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Chasing Children and Memories: One Single Mom’s Story

22 May 2012 One Comment

Ihotu Jennifer Ali

Ihotu Jennifer Ali
United States

My mom suffered, struggling with depression, fatigue, lack of savings and health insurance, and I’m sure at times she was certainly isolated. But that’s not her story in its fullness. It is one, but not all, of the pieces I will gather and reassemble when my children and grandchildren ask me to tell stories of my childhood.”

***

A colleague of mine once mentioned in passing her curiosity about what it would be like to be a single mother. Newly a first time mom herself, she said she thought it would be “isolating.” I wasn’t quite sure if, at that point in our relationship, she knew much about me. She certainly knew that I was not a mom myself, although moms are central to our work. I couldn’t tell if I had already told her my mom’s story, that mine was in fact a single mom with three children – girls – one of which had special needs and would spend her life in and out of hospitals, and all of which were various shades of brown skin and black hair in contrast to her ivory skin and red curls, as it was a West African man who she loved and who had left us many years ago. And I know that my mom suffered, struggling with depression, fatigue, lack of savings and health insurance, and I’m sure at times she was certainly isolated. But that’s not her story in its fullness. That is part, but not all, of the pieces I will gather and reassemble when my children and grandchildren ask me to tell stories of my childhood. What I will tell them is this.

Ihotu and family

She never told us to go “have fun” – which was, ironically, counter to her nature, as she was constantly joking, dancing, or chasing us around as if the small apartment was a giant playground in the sky. She didn’t say “make mommy proud” or “be good.” Instead, she told us to make memories. Memories, like our cherished picnics every summer – the most notorious one being on a cramped playground one early spring day when our cabin fever after a long winter led us to disregard the chill in the air. As soon as we had sandwiches, juices, fruit, and shoes sprawled around us, the winds shifted and it began to snow. Shivering, and shoveling down the rest of lunch, I remember her laughter: “Well, at least we made memories!” What a memory it was. Whether it was my sweet sixteen birthday party where she organized a public display full of my naked baby pictures, or when she arranged for the whole family to pick me up and throw me into an ice cold lake, my mother was always scheming and laughing, and it is those terrible, excruciating moments of my childhood and adolescence that I remember and smile at today.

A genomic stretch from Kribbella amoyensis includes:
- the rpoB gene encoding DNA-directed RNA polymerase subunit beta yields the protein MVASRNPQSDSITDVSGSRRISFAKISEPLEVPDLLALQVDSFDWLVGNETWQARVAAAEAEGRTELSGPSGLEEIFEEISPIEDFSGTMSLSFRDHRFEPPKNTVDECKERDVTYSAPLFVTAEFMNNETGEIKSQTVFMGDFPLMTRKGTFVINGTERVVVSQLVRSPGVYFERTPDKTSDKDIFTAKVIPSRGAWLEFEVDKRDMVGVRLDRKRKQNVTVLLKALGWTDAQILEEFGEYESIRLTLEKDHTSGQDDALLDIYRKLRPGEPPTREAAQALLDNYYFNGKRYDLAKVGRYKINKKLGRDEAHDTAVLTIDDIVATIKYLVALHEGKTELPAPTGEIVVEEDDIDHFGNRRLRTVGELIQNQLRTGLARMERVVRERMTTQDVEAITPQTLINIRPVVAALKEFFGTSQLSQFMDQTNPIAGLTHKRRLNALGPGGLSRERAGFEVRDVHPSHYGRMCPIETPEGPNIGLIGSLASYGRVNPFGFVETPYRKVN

To be fair, I’ll also tell my grandchildren that despite all our child’s play (and perhaps because of it), I was an ultra quiet, serious kid. I was the eldest, and burdened early with expectations from our father about succeeding in school and supporting the family, being an obedient-helpful-nice-sweet-pretty girl as his culture preferred, and if I were destined in some parallel universe to become just another American Dream Holder with my degrees, my house and husband and kids, and to spend my days consuming and planning for some future attainment of “success,” it was my mom who shook loose this oppressive strategic plan. At times, I blamed her for not understanding the pressures on me to hide my poverty from wealthy classmates, to seek a life away from home that was more sophisticated, more worldly, more racially diverse. But as I neared those worlds I so desired, I also saw they were more somber than her world. More self-important. More about scrunched brows and complex sentences, fancy things and false senses of security, and less about laughter and embarrassment and love thrown out into a wild wind like a boomerang that may not return.

I will tell my children that I grew up playing in dirt, having ice-down-your-pants fights and tickle tournaments, and making videos of booty dances. And although I hope those videos never make it to YouTube, I do hope my children find all my stories slightly boring because they’ve already done those things themselves. And they may cling for a while, as I did, to the lures of wealth and success and fame, but eventually I hope they find their way home. Because I’m thankful for a mother who gave me an option of freedom, of chasing squirrels and authentic dreams and getting dirty and smearing whipped cream on the kitchen floor for New Year’s Eve dance parties. Of course, my single mom’s story is one of survival and strength. But really, it’s about silliness. It’s about laughter. It’s about “making memories.” My grandchildren may seek many things in their lives, but my mother and I, we will tell them to chase after that which really matters.

A Poem for my Mother

Your fiery hair hides
brokenness
yet still you dance.

Your movement enters my own;
your footsteps, blueprint,
your shadow, not restrictive
as I dance
beyond where you began.

Thank you, mother,
for fiery hair,
dancing shadows,
humble shoulders,
on which i stand.

***

See more of Ihotu’s work on her website.

The views and opinions expressed by the author do not necessarily reflect the views and opinions of Peace X Peace.

 

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One Comments to “Chasing Children and Memories: One Single Mom’s Story”
  1. Tanya says:

    Gorgeous!

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